Like many other open-world type games, the large areas can often feel devoid of life and activity, but it makes a lot of sense in the context of this particular game. Even the different cities and outposts having modest activity makes sense now. In past entries, I chalked this up to technological constraints, and while I’m sure that is still a factor here, it at least fits better. Additionally, as more areas of the planets became accessible to me, the greater scale helped pull me deeper into the experience (though in the end, I utilized the fast-travel as much as possible in areas I had already explored).
The graphics are essentially standard-fare for this gen. They’re mostly beautiful, and clearly an improvement for the series. However, the graphics and performance may be where some of those inconsistencies are most evident. Impressive as the graphics are in general, it was not uncommon for me to see details pop in, sometime as close as ten feet away. Sometimes the textures didn’t appear properly, from flickering in the distance to the textures on faces never appearing, leaving them unbelievably smooth, sometimes fuzzy, for a period. Similarly, I recall looking out to a beautiful scene of celestial lights and gases, but the nearby planet and especially the moons were flat and fuzzy.
Some of the animations do a disservice to the game as well. From choppy, Claymation like movement (usually only seen in things at a distance), to several enemies that simply didn’t move at all when I encountered them. Some of the facial expressions, maybe even the faces themselves, can be off-putting, or inappropriate given the emotion of the situation. Yet, a few times I was really impressed by the nuanced and realistic emotions and animations being conveyed.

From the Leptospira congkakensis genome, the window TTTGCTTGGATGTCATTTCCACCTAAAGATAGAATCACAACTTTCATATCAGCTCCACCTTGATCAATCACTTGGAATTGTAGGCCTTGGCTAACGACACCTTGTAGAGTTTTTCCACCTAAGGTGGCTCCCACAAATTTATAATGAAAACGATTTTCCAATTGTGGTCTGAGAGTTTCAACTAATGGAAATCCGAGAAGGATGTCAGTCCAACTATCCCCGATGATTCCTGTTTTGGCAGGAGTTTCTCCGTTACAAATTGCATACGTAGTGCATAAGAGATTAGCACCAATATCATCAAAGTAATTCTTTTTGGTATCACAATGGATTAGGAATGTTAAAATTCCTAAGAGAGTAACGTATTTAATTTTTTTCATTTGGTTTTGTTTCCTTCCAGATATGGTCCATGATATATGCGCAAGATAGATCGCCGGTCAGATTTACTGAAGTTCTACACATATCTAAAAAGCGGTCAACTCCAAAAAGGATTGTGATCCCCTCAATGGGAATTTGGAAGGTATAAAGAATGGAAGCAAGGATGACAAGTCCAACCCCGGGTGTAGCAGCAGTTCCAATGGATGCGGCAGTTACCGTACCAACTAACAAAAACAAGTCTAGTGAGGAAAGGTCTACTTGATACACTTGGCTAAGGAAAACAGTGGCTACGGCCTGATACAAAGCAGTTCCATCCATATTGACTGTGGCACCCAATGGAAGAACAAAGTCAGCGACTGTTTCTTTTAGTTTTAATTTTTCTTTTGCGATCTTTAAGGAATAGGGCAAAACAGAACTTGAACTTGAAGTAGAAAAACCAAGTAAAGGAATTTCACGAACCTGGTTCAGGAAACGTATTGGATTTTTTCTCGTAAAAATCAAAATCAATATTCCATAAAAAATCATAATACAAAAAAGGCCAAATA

Likely due at least in part to the graphics, performance issues occur far too often. It can be anything from the framerate bogging down to complete hang-ups lasting for a few seconds. So, while the combat and game in general are fast and fun, you’d be hard pressed to not notice these problems when they arise. They genuinely didn’t affect my enjoyment much, but I could understand if they do for others, especially on a harder difficulty setting.
On the sound side, things are generally great. There’s the occasional bad line, or perhaps delivery, but for the most part, everything audio related is fine. The score is excellent. It does a great job of conveying emotions, and really adds to the experience. If I had a gripe with it, it’d be that it is underutilized. But when it does show up, it is impactful, and that’s exactly what you want from music in a game.
The most notable sound issue I encountered, and remained even after adjusting some audio settings, was that if the camera is not facing a character when they’re speaking, hearing them can be difficult to impossible. Subtitles are on by default, and needed because of this. There were times when I was locked in a conversation with a group of people and was literally unable to hear some members talking because I couldn’t pan the camera to them. Another technical hiccup with sound is that of delayed delivery (or repeat) of information, which more than once left me looking for data or an anomaly that I had already acquired.
Not to downplay the aforementioned elements (or any of their respective issues), but for me, the paramount component for a game like Mass Effect is how engrossing it is overall. This is where Andromeda is somewhat conservative, but at the same time, very strong and consistent. I consider it conservative because of the modest amount of new races, technology, and character types introduced. In addition, there are some eerily familiar themes between this and the original trilogy. I’m not sure if that’s deliberate to play into a bigger plan, recycling, or simply a coincidence. It’s not awful, but when you stop and think about it, you’ll likely notice them.